Saturday, December 26, 2015
Review of The Big Short: The Crash of 2008 For Dummies
What can you say about a movie that explains why the housing market, and the American economy in general, nearly collapsed due to Wall Street fraud better than the Federal Reserve and CNBC..and what they use are Selena Gomez playing blackjack and Margot Robbie in a bathtub in what seemed to be a deleted scene from Wolf of Wall Street?
Adam MacKay, best known for Will Ferrell comedies, wrote and directed a nasty reminder of what happened in America just eight years ago, and how we didn't notice because we were distracted by other things. MacKay uses clever ways to explain complex terms by sub-prime mortgages, CDOs and bond ratings.
The main players are Michael Burry (Christian Bale), who heads a mutual fund, Jared Vennett (Ryan Gosling), who works for Deutsche Bank, Mark Baum (Steve Carell), who runs a small investment firm, and Charlie and Jamie (John Magaro and Finn Whittrock), two guys who made it big by betting against stocks. They all figure out that banks try to get people to invest in mortgages that are not as rock-solid as they think. Anthony Bourdain turning old fish into a new fish stew is the best analogy, and that's really in the movie.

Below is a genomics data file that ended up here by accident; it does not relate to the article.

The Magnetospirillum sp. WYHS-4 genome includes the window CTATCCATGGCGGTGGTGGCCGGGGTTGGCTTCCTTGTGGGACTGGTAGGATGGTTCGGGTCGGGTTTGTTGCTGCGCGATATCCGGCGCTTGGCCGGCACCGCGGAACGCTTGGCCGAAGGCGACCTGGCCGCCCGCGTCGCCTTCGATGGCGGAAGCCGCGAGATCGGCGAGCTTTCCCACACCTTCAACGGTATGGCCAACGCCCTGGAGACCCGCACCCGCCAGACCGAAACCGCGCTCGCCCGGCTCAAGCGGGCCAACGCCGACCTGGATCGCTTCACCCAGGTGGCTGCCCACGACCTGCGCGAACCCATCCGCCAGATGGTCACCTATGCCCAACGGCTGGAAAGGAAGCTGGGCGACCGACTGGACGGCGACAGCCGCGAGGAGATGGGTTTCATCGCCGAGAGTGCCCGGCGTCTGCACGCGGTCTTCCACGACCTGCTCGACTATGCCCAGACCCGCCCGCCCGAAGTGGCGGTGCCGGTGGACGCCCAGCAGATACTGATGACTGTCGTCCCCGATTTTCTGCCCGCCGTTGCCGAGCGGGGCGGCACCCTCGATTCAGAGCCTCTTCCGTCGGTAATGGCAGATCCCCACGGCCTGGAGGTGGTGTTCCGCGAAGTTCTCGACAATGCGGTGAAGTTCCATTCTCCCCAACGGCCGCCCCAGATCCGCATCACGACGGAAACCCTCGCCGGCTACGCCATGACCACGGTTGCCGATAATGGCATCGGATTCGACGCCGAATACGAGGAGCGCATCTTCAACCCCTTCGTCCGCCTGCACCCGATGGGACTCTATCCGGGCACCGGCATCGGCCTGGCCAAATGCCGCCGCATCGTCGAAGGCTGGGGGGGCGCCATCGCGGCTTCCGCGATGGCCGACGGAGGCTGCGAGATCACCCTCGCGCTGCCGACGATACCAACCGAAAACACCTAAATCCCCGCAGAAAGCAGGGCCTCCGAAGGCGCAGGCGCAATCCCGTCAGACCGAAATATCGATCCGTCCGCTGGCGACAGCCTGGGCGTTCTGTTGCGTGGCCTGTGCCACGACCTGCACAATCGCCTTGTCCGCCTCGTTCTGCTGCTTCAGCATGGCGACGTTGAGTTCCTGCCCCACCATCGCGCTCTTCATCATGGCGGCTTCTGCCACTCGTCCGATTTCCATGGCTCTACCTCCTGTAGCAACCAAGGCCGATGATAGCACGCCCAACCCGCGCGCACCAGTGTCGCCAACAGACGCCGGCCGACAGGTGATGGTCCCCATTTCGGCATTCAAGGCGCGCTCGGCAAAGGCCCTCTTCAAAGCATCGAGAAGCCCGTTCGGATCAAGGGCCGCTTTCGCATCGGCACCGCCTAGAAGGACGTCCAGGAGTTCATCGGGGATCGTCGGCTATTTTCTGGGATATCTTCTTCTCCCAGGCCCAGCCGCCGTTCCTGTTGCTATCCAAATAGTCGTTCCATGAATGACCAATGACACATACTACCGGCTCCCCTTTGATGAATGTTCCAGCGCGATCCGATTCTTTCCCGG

It's really interesting how Burry and Baum come to the conclusion the economy is in big trouble but no one wants to believe it. Baum is especially upset, mostly because he's trying to recover from a personal tragedy. They're all stunned to see empty homes with the owners long gone because they can't pay their mortgages, bond rating houses admitting they'll overvalue just to keep customers and even people who issue bank loans to get commissions without verifying if the prospective homeowner could afford it or not.
Carell is very good as Baum. Those who still identify him as Michael Scott in The Office will be surprised how angry he gets over all of the fraud that's going on.. Bale as the laid-back Burry doesn't do much aside from defending his decision to invest against the mortgages, but you can see the stress when things don't happen as he expects...and why. Gosling is also good, especially when he uses a Jenga game to show how fragile the housing bubble is. Let's not forget Brad Pitt as Ben Rickert, who used to be in banking, and is very cynical about what's happening. He'll still help Charlie and Jamie, though.
The real tragedy is how the crash of 2008 affected the characters, the investment houses and their employees, and people who were economic collateral damage. Even though some got rich betting against the economy, they aren't exactly proud of it (except for one). Besides that, no one learned a thing. It's still a great way to be reminded what happens, as this person says...
For the record, we're still wondering how banking can get into rehab after this.